Workshop 3 Wiring Image

Flash the Workshop 3 Firmware

Plug the NodeMCU back into USB. Open the file workshop-3-temp.ino. Just as in the previous two workshops, edit the top of the file to set the WiFi and Losant credentials. You can use the same values as the previous two workshops.

Deploy Workshop 3

After the upload completes, the Serial Monitor will print the temperature every 15 seconds.

Temp Serial Output

This firmware is publishing state every 15 seconds to the Losant Platform. The state includes the tempF and tempC attributes that we defined back when the device was added. This is also why we had to add the Conditional Workflow node to the Internet button (Workshop 1). Without the Conditional, you’d get an email every time the device published temperature, which is likely not what you want.

Build a Dashboard

Now, let’s visualize some of this temperature data that we’re sending. Create a new dashboard in Losant and add a gauge block.

Create Dashboard

Create Dashboard Form

Add Gauge

The gauge block allows you to display a single real-time value or a value that is an aggregate over time (like sum, mean, etc).

Gauge Details

Set the gauge block header to any value you’d like. Select your builder kit application from the Application dropdown. Change the Block Type to Dial Gauge and set the minimum to 0 and the maximum to 100. We want to show the real-time temperature, so select Last received data point from the Duration dropdown. Lastly, enter units (Deg F) in the label field, select your device, and set the attribute to either “tempF” or “tempC,” whichever you’re more familiar with.

As soon as you enter all values, you should see the preview on the right immediately update.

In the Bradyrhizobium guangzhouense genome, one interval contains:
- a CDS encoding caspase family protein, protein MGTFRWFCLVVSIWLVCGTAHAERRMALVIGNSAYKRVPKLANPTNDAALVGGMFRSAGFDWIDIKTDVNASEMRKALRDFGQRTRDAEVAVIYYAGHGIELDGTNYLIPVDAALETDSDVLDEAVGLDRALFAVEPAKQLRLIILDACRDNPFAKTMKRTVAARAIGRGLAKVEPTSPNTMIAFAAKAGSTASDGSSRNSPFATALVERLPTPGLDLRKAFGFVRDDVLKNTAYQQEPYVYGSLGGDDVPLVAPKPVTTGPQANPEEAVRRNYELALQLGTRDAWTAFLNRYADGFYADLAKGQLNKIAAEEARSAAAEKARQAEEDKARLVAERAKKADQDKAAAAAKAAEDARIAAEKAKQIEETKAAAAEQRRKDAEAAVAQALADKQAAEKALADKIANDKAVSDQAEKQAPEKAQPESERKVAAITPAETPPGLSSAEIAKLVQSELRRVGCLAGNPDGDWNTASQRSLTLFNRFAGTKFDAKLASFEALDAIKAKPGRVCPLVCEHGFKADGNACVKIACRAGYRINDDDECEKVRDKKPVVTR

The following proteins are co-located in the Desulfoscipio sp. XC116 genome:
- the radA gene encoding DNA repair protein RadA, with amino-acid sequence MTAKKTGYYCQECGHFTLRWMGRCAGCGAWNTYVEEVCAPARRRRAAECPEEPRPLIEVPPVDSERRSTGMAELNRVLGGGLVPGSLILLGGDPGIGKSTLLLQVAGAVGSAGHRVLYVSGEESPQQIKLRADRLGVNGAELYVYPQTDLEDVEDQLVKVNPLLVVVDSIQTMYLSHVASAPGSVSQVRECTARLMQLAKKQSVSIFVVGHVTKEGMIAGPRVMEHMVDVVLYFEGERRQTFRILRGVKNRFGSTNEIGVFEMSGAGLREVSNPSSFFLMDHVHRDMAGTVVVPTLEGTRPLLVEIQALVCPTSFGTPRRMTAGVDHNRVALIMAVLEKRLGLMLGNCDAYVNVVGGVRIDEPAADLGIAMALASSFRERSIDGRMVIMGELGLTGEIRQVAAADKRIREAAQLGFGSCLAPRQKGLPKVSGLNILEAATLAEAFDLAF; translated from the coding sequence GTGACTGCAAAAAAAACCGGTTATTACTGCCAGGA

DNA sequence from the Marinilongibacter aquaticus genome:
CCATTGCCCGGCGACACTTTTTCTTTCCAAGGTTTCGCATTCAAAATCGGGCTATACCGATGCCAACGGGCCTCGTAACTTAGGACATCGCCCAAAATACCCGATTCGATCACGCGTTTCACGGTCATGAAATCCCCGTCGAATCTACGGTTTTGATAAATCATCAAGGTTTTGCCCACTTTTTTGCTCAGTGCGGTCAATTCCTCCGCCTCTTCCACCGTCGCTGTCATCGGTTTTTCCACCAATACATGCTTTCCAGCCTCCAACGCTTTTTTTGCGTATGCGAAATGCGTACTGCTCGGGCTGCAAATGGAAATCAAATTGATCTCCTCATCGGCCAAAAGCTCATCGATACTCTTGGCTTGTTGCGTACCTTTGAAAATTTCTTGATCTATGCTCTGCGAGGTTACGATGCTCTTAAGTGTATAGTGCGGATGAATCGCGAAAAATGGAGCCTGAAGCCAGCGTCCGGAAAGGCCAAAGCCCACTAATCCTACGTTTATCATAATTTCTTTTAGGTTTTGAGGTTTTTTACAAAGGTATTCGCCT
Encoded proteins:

Once you click Add Block, the gauge will appear on your dashboard.

Dashboard with Gauge

Next, let’s add a graph to the dashboard that shows the temperature value over time. Click the Add Block link on the top-right and select the Time Series Graph block.

Select Linear Graph

Time Series Settings

Set the name of the block to any value you’d like. Select your builder kit application from the Application drop down. Next, select to view the last 15 minutes of data at a 10 second resolution. This will cause the graph to show 15 minutes of data with a data point every 10 seconds.

In the block data section, name the graph series Deg F or Deg C, select your device, select the tempF or tempC attribute, and set the aggregation to Mean.

The aggregation is the operator applied to the data in order to provide a data point for every 10 seconds. Since we chose Mean, all data points in a 10 second window will be averaged together for each data point on the graph.

Click the Add Block button and the graph will appear on your dashboard.

Dashboard with Graph

As an extra challenge, see if you can use a new workflow to send yourself an email whenever the temperature exceeds 80 degrees Fahrenheit. To test, you can lightly pinch the temperature sensor between your fingers to raise its value.

These workshops are just the beginning. You now have a kit that can be used for any number of interesting solutions.